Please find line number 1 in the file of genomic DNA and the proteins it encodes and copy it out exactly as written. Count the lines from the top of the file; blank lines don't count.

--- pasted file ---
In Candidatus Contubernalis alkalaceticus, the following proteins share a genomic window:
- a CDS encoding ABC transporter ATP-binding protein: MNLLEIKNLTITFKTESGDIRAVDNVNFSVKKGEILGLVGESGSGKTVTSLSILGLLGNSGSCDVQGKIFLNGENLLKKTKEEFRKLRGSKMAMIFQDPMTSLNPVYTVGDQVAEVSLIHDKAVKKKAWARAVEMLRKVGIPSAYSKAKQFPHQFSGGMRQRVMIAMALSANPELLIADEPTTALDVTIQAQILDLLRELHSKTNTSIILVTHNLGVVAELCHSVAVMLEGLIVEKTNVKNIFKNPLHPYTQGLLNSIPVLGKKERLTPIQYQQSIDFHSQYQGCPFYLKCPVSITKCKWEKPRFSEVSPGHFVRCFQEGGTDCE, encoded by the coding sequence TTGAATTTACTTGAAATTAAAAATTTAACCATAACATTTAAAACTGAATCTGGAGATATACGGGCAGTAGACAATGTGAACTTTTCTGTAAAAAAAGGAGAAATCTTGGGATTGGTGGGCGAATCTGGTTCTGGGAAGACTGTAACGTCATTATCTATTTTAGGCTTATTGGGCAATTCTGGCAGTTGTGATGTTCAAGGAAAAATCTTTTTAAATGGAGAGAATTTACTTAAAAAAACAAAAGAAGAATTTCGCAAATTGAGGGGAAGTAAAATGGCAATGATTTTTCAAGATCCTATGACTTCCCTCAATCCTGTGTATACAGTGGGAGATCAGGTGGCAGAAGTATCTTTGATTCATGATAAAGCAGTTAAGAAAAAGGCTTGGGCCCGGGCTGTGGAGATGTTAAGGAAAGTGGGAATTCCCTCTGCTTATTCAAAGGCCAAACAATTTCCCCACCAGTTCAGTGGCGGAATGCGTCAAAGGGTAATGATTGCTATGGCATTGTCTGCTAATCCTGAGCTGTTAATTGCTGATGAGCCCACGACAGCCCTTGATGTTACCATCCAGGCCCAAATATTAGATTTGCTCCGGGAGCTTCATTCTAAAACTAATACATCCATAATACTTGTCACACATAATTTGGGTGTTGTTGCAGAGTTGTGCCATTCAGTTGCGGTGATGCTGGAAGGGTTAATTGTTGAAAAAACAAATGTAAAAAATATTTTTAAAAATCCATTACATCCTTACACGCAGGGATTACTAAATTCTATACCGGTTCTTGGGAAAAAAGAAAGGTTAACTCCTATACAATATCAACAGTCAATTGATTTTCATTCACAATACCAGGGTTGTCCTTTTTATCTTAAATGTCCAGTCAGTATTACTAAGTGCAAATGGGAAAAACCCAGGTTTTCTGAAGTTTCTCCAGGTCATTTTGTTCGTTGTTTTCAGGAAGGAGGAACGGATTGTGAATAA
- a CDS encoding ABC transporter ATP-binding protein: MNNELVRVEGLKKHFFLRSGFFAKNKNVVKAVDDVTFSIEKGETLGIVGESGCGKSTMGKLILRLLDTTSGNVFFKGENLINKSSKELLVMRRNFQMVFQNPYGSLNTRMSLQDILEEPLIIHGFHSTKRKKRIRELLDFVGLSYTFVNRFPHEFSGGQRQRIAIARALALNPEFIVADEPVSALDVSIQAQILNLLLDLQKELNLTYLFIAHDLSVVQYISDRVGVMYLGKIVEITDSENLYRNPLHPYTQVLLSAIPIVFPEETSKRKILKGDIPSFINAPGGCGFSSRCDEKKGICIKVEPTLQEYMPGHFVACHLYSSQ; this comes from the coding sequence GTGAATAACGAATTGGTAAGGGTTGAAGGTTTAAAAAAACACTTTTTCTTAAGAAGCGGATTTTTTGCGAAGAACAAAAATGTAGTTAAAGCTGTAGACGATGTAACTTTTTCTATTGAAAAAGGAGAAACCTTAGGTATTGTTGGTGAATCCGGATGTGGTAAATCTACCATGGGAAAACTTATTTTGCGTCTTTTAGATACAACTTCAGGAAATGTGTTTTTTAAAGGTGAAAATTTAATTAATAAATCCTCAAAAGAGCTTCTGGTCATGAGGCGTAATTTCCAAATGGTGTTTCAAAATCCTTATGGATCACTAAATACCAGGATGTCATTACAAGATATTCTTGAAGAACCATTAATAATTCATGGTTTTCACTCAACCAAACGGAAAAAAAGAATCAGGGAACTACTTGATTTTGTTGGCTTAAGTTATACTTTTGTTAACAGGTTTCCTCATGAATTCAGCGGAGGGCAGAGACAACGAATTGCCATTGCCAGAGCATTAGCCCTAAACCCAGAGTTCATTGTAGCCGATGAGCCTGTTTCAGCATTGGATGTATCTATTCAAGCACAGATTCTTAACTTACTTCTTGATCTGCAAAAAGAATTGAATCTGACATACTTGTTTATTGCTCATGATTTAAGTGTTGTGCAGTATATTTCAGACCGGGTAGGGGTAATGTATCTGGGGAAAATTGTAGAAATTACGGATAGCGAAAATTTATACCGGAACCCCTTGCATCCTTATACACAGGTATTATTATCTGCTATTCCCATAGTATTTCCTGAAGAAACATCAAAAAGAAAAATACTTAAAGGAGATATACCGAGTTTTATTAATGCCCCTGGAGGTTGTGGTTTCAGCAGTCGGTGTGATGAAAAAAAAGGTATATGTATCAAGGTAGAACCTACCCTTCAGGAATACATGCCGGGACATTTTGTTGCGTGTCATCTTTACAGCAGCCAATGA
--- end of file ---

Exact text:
In Candidatus Contubernalis alkalaceticus, the following proteins share a genomic window: